V Definitions

Definition Categories

Valley (closed-cut)

A closed-cut valley is a type of closed valley where roof covering material is installed through the valley on one side and where the roof covering material from the other side of the valley is cut along the valley center line.

Valley (closed)

A closed roof valley is one where the roof covering material is installed through the valley and up the opposite side of the valley.

Valley (open)

An open roof valley is one where the valley lining material is exposed and the roof covering material is cut away from the valley center line.

Valley (woven or laced)

A woven valley (also called a laced valley) is a type of closed valley where the roof covering material from one side of the valley is installed under the roof covering material from the other side of the valley giving the valley a woven appearance.

Vent

A vent is pipe or mechanical device that allows air into the plumbing drain pipes to equalize air pressure in the pipes. Plumbing vents help avoid draining (siphoning) traps and help waste water flow freely through the system. Plumbing vents usually terminate on the roof, although mechanical vents (called air admittance valves) are allowed in some circumstances.

Vent

A vent is a generally vertical component, such as a metal pipe, that conducts combustion products from a gas appliance to the outdoors. A vent for a single gas appliance begins at the fitting where the vent connector, if any, connects to the vent. A common vent for multiple gas appliances begins at the highest connector fitting. If a vent is located directly over the appliance draft hood or flue collar, or if the vent connects directly to the gas appliance (as in Category III and IV gas appliances), then the vent begins at the gas appliance and there is no vent connector.

Vent (dry)

A dry vent is a plumbing vent that is not intended for soil or waste water flow.

Vent connector

A vent connector is a pipe that connects a gas appliance to its vent or flue. A vent connector is required if the gas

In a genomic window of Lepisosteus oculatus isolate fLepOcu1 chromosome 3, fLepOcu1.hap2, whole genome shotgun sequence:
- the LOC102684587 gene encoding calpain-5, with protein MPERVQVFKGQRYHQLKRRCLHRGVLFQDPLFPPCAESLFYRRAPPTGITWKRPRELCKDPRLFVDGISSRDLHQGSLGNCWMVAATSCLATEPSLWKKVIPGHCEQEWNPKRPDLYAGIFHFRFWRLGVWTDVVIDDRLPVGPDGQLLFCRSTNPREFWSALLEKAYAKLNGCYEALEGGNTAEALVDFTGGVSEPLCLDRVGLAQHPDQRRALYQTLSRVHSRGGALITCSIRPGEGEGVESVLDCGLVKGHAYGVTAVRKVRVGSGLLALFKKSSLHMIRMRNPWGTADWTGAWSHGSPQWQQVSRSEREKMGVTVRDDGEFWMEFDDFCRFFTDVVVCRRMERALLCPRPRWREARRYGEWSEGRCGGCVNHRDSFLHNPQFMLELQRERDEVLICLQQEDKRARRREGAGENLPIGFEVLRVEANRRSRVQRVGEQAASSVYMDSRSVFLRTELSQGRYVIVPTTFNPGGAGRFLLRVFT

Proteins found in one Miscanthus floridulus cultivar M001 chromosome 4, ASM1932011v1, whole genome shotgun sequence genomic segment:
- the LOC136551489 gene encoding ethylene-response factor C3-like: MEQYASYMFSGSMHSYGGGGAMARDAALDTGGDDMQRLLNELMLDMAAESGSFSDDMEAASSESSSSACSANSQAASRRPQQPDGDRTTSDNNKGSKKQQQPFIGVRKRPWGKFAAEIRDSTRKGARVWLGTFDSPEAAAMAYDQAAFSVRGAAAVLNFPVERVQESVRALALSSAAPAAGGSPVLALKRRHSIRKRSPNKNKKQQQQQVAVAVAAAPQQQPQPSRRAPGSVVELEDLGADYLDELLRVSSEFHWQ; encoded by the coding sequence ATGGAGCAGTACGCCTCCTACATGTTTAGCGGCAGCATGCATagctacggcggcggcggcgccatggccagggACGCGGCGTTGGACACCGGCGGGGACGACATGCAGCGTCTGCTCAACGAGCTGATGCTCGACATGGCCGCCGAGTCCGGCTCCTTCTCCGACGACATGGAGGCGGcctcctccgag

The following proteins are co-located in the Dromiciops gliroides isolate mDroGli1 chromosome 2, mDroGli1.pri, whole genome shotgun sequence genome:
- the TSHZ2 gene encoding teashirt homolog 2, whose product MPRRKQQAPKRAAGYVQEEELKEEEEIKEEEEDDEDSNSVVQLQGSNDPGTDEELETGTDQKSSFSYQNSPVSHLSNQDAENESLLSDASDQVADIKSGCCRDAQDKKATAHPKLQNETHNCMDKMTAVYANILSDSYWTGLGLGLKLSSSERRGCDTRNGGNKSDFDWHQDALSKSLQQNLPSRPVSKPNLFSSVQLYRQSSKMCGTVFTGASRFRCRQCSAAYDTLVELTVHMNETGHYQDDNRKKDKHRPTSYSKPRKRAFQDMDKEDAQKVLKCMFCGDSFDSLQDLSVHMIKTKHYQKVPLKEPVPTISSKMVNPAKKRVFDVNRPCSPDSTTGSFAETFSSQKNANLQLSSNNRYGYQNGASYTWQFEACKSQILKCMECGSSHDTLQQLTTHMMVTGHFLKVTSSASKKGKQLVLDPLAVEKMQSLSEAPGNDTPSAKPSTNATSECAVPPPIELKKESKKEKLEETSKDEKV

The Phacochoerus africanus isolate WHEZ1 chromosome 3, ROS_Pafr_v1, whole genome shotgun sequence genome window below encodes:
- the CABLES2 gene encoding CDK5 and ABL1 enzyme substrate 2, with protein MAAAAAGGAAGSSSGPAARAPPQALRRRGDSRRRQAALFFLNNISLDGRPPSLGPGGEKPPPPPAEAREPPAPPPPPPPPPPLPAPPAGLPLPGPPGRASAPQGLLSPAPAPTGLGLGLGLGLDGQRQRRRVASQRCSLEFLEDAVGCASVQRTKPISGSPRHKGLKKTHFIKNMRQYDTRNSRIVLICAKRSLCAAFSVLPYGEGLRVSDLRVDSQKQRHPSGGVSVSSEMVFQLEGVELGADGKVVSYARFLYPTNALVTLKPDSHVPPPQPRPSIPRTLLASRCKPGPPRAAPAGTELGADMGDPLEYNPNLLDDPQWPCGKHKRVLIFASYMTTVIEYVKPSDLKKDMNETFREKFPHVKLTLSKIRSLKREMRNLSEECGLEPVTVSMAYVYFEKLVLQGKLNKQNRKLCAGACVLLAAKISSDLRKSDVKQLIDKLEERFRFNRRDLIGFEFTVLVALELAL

appliance is not located directly under its vent. A vent connector for a Category I gas appliance may be a listed vent material, such as a Type B vent, or a listed flexible vent connector, or a field constructed single wall metal pipe made of at least 0.018 in. (approximately 28 gage) galvanized steel, or other approved material. While a vent connector is part of the venting system, it is not the vent itself. This IRC section contains provisions applicable to vent connectors for Category I gas appliances. Section G2428 contains provisions applicable to the vent itself.

Vent connector

A vent connector is a pipe that conducts the combustion products from a fuel burning appliance to a vertical vent or flue. A vent connector is required when the appliance draft hood or vent connection does not line up with the vent or flue. Vent connectors may be single wall metal pipe, or a factory-built chimney material, or a listed Type L double-wall pipe.

Vent diameter (D)

The vent diameter is the length in inches of the vent opening.

Vent height

Vent height is the total height of the vent and any vent connector measured from the draft hood or flue collar of the highest connected appliance on one building level or floor to the bottom of the listed vent cap or the end of the chimney flue.

Vent stack

A vent stack is a dry vent that connects at or near the connection of a soil or waste stack and a horizontal drain.  A vent stack runs vertically and often runs parallel to the soil or waste stack that it vents.

Voltage

Voltage is a measure of the potential difference between two conductors in a circuit. Voltage is similar to the water pressure in a pipe. In most residential electric systems, the nominal voltage potential between the two ungrounded (hot) wires is approximately 240 volts and the nominal voltage potential between an ungrounded (hot) wire and the grounded (neutral) wire is approximately 120 volts. The actual voltage in a circuit is usually diff erent from the nominal voltage. Voltage is measured in volts and is expressed in Ohm’s Law as the letter E.